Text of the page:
In the greenhouse behind Hayden Park fields last Thursday, a handful of students took an hour out of the afternoon to plant herbs and refocus.
The sessions, which will occur once a month for the remainder of the semester, stem from a combined effort on the part of Hillsdale College Horticulturist Angie Girdham and Director of Health Services Brock Lutz to offer students a chance to step away from their studies and take part in the therapeutic activity of gardening, according to Girdham.
Lutz explained that the idea to have plant therapy sessions has been in the works for a while, though this is the first semester it has been actualized.
“A couple of years ago Angie got certified as a horticulture therapist, and had a couple ideas,” Lutz said. “She is the absolute driving force behind this and deserves all the credit.”
Though Thursday’s session was the first of its kind, Girdham’s use of planting as a sort of coping mechanism is not a new technique. Lutz explained that in the past he has sent students to Girdham who suffer with seasonal depression.
“She works with them by using visualizations, and that’s been really helpful,” Lutz said. “As you’re planting, you’re thinking of things you want to put into your life, and as you prune, you think about what you want to take out. It pairs well with what we do here at Hillsdale — encouraging people to think about the soul.”
Though she has only officially practiced horticulture therapy in the past few years, Girdham said she has observed the calming effects of working with plants for years.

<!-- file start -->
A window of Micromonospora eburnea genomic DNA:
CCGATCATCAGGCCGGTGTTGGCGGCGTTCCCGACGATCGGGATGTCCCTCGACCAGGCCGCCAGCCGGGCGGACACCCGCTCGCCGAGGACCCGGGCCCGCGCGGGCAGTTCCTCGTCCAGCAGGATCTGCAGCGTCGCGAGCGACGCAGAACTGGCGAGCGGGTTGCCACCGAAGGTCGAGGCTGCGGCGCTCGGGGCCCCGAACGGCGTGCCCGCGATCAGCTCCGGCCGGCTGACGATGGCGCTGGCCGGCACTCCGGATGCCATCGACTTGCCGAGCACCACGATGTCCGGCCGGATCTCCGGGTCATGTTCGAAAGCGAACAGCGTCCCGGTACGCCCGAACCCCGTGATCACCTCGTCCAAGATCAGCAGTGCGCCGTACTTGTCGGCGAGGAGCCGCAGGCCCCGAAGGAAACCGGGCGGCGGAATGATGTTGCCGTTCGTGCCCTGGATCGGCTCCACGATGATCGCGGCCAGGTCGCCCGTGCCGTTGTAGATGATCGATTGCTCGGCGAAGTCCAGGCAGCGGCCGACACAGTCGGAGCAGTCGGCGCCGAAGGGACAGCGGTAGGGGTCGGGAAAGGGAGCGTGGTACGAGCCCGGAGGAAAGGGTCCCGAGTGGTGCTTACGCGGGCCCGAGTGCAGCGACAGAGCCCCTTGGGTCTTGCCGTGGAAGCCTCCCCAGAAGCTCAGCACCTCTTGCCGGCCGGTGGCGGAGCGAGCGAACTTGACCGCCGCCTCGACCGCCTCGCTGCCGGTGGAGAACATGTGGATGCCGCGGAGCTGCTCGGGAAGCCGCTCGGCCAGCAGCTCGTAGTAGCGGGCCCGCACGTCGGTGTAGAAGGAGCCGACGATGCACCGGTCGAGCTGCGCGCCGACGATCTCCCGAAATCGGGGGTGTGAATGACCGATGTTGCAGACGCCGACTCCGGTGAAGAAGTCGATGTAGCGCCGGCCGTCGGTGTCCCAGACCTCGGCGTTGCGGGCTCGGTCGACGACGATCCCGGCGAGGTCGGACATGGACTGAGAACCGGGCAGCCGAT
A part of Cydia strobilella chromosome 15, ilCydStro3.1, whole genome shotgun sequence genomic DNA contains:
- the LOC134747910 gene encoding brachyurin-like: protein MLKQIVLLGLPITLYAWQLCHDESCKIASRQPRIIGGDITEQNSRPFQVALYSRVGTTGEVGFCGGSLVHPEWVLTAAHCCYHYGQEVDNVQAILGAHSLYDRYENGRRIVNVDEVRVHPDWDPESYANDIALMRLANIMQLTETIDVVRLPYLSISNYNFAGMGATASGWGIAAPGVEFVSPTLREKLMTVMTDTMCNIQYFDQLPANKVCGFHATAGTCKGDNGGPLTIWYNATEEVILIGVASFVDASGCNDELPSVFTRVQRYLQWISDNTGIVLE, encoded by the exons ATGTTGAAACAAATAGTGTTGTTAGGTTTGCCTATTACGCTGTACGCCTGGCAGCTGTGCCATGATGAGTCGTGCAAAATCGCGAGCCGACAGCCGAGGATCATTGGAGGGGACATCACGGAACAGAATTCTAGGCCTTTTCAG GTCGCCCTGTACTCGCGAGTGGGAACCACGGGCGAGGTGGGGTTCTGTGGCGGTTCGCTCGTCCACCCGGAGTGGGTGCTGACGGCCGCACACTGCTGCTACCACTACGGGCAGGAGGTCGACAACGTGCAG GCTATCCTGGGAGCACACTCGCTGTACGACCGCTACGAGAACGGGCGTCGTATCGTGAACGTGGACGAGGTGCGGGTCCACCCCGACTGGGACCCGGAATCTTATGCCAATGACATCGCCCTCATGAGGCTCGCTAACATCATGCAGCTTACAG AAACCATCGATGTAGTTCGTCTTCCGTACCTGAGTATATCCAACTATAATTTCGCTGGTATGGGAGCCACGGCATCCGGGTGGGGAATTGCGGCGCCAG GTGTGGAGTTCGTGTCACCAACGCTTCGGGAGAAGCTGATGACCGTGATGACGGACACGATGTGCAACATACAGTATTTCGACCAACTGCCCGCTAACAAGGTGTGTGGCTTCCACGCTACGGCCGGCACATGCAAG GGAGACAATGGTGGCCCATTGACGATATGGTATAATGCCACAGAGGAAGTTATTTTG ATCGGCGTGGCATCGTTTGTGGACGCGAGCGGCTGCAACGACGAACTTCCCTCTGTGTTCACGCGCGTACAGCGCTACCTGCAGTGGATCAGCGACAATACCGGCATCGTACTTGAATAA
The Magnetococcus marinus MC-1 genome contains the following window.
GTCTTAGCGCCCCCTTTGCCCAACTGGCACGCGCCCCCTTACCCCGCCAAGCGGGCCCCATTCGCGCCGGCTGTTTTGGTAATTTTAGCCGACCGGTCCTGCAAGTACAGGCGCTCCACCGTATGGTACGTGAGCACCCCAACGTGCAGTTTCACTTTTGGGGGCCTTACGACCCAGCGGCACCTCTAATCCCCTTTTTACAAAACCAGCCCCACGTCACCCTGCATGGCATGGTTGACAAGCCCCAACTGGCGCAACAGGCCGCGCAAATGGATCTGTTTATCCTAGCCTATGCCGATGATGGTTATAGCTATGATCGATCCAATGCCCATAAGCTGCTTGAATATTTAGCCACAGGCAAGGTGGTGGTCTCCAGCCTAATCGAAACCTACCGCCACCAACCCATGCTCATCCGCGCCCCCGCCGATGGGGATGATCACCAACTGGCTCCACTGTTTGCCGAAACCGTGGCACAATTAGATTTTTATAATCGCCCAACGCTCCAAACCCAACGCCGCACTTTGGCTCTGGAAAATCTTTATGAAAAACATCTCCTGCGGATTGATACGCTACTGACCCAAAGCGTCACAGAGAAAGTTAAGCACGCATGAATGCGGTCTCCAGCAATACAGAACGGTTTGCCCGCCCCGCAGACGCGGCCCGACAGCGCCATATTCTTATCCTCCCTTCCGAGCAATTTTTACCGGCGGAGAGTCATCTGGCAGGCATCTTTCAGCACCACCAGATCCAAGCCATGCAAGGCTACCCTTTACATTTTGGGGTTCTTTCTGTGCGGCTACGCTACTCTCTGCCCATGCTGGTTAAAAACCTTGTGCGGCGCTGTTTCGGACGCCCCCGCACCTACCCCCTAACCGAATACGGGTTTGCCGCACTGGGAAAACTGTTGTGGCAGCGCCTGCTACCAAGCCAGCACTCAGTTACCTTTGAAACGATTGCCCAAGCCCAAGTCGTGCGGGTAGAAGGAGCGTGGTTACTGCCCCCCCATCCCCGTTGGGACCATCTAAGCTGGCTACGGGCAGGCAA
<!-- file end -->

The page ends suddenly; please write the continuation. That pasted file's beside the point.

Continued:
“I think I’ve witnessed it my entire career, and seeing how it affected the students I worked with really made me a believer. So when I had the opportunity to expand this to more of the student body, I was really excited about making that happen,” Girdham said.
Girdham explained that plant therapy is a technique used for addiction, post-traumatic stress disorder, and for promoting memory retention in the elderly. Since it is a relatively wide-ranging term, and the group is not in a clinical setting with measurable goals, it will be used more conceptually, according to Girdham.
Thursday’s group planted herbs which represented the students’ goals for the semester, each plant representing an idea. Lutz described this as “symbolic.”
“Angie talked about the different symbols that all the different plants have, like thyme representing courage, and mint representing friendship,” Lutz said. “To me, it’s like how we wear crosses: it’s another reminder of things we want to be cognizant of. And it’s a great coping mechanism to get out of your head and plant things, to have a little garden.”
Junior Danae Sollie said that despite being unsure about how the session would go, it was “nice to just plant some herbs.”
“We planted herbs in little flower pots. I just thought it was a very restful time, and a chance to do something other than study: a good rest, a good break…I was kind of having a stressful day, so it was nice for that day,” Sollie said.
Girdham explained that even in rural Michigan, students can forget how much they need nature.
“We tend to get what’s called nature-deficit disorder, or plant blindness, where we take a lot of what is around us for granted,” Girdham said. “It’s really important that all of us slow down and live in that moment and enjoy life, and not take it for granted.”
The three remaining sessions will be held Oct. 25, Nov. 19, and Dec. 10, and are on a sign-up basis. Interested students can email email@example.com.